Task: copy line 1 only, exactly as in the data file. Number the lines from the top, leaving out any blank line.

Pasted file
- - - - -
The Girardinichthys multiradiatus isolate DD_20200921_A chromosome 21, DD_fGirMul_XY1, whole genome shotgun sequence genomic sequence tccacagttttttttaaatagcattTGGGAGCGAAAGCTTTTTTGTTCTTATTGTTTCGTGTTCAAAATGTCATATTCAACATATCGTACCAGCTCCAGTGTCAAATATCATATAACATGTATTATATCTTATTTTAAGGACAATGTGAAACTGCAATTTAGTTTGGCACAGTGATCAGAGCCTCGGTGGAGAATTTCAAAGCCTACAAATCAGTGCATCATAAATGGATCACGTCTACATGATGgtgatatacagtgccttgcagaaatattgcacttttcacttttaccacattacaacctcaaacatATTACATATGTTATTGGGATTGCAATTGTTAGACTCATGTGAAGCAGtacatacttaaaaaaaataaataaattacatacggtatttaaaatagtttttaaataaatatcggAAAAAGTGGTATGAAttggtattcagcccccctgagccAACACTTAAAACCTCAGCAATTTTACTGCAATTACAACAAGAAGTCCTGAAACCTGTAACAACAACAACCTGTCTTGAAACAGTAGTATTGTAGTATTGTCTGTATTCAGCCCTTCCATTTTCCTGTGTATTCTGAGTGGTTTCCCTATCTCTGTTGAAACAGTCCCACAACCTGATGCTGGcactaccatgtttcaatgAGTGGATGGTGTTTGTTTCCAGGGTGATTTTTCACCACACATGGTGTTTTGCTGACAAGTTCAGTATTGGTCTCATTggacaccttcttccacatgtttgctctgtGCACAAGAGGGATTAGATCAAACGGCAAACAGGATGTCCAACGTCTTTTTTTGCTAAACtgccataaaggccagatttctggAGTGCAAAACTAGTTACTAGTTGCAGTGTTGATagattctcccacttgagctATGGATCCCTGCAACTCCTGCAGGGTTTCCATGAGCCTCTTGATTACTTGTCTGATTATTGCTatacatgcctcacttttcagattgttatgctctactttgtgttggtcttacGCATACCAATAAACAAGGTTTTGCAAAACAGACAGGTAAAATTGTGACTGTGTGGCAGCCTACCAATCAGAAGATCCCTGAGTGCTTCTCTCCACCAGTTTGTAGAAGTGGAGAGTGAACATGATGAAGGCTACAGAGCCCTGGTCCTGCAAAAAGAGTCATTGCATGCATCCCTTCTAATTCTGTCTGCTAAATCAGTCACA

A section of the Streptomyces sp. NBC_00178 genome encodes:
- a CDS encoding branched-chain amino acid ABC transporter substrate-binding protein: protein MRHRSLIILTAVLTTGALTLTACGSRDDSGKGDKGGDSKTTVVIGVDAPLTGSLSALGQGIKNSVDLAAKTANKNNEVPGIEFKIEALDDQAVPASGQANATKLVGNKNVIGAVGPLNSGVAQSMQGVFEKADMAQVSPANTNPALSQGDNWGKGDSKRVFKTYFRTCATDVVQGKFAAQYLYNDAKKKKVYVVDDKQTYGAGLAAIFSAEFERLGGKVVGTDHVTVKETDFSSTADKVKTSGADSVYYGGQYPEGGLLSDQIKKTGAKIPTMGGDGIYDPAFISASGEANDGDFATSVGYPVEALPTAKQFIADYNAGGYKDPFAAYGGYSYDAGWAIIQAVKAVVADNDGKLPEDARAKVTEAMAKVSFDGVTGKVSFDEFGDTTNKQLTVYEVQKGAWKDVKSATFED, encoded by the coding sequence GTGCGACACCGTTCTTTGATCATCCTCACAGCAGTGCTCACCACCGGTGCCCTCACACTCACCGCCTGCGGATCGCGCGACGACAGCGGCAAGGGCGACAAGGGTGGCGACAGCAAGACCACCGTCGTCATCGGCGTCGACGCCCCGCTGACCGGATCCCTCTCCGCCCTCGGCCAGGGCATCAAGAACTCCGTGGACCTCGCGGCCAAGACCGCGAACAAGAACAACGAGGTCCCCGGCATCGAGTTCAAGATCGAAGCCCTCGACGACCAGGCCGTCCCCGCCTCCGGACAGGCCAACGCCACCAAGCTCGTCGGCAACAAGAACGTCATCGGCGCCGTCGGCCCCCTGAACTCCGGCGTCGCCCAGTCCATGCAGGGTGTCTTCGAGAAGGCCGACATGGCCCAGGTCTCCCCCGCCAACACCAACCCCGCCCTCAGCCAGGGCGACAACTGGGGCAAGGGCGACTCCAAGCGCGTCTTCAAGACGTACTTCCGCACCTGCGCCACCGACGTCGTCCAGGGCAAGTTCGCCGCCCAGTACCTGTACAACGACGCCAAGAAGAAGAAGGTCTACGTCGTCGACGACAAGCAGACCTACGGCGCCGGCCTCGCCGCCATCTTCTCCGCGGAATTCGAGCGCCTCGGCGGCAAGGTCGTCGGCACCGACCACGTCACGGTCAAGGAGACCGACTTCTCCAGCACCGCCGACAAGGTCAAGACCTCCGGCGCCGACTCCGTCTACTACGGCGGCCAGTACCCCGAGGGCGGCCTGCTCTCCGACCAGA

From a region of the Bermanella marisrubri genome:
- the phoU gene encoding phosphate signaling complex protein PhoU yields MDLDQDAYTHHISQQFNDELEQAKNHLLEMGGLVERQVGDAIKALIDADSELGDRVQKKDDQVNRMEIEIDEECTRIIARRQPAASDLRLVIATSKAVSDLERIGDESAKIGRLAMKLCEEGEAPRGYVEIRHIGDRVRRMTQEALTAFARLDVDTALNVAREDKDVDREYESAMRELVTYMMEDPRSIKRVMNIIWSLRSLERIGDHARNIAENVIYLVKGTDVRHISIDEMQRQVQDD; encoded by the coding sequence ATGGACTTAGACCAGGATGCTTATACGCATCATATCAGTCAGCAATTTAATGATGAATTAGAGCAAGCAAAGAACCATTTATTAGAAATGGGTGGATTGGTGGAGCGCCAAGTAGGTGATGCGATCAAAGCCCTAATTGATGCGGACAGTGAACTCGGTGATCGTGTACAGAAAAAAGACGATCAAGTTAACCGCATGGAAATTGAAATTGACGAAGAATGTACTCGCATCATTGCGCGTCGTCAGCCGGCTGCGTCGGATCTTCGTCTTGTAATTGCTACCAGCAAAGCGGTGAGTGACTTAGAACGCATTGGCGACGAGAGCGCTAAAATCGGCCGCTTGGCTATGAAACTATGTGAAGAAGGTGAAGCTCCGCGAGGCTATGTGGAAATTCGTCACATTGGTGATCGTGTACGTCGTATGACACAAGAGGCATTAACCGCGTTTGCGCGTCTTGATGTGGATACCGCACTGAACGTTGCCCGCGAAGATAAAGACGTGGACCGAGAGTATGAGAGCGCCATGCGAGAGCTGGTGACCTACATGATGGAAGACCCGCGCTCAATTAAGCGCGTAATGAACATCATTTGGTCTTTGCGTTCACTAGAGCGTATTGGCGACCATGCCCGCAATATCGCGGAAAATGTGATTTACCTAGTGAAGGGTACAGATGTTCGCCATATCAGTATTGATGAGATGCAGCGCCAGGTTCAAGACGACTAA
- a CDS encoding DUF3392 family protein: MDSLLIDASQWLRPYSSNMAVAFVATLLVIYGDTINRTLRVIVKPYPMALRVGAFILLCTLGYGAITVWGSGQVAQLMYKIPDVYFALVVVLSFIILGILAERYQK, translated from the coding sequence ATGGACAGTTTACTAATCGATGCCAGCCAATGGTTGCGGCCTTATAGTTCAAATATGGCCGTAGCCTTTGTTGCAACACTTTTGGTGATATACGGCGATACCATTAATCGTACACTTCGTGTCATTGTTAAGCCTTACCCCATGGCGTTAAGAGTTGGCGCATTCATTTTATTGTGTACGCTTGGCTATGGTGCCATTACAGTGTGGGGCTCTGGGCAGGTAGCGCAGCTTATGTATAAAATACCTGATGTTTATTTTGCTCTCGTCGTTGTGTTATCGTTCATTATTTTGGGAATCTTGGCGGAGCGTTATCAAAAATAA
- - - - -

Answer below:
The Girardinichthys multiradiatus isolate DD_20200921_A chromosome 21, DD_fGirMul_XY1, whole genome shotgun sequence genomic sequence tccacagttttttttaaatagcattTGGGAGCGAAAGCTTTTTTGTTCTTATTGTTTCGTGTTCAAAATGTCATATTCAACATATCGTACCAGCTCCAGTGTCAAATATCATATAACATGTATTATATCTTATTTTAAGGACAATGTGAAACTGCAATTTAGTTTGGCACAGTGATCAGAGCCTCGGTGGAGAATTTCAAAGCCTACAAATCAGTGCATCATAAATGGATCACGTCTACATGATGgtgatatacagtgccttgcagaaatattgcacttttcacttttaccacattacaacctcaaacatATTACATATGTTATTGGGATTGCAATTGTTAGACTCATGTGAAGCAGtacatacttaaaaaaaataaataaattacatacggtatttaaaatagtttttaaataaatatcggAAAAAGTGGTATGAAttggtattcagcccccctgagccAACACTTAAAACCTCAGCAATTTTACTGCAATTACAACAAGAAGTCCTGAAACCTGTAACAACAACAACCTGTCTTGAAACAGTAGTATTGTAGTATTGTCTGTATTCAGCCCTTCCATTTTCCTGTGTATTCTGAGTGGTTTCCCTATCTCTGTTGAAACAGTCCCACAACCTGATGCTGGcactaccatgtttcaatgAGTGGATGGTGTTTGTTTCCAGGGTGATTTTTCACCACACATGGTGTTTTGCTGACAAGTTCAGTATTGGTCTCATTggacaccttcttccacatgtttgctctgtGCACAAGAGGGATTAGATCAAACGGCAAACAGGATGTCCAACGTCTTTTTTTGCTAAACtgccataaaggccagatttctggAGTGCAAAACTAGTTACTAGTTGCAGTGTTGATagattctcccacttgagctATGGATCCCTGCAACTCCTGCAGGGTTTCCATGAGCCTCTTGATTACTTGTCTGATTATTGCTatacatgcctcacttttcagattgttatgctctactttgtgttggtcttacGCATACCAATAAACAAGGTTTTGCAAAACAGACAGGTAAAATTGTGACTGTGTGGCAGCCTACCAATCAGAAGATCCCTGAGTGCTTCTCTCCACCAGTTTGTAGAAGTGGAGAGTGAACATGATGAAGGCTACAGAGCCCTGGTCCTGCAAAAAGAGTCATTGCATGCATCCCTTCTAATTCTGTCTGCTAAATCAGTCACA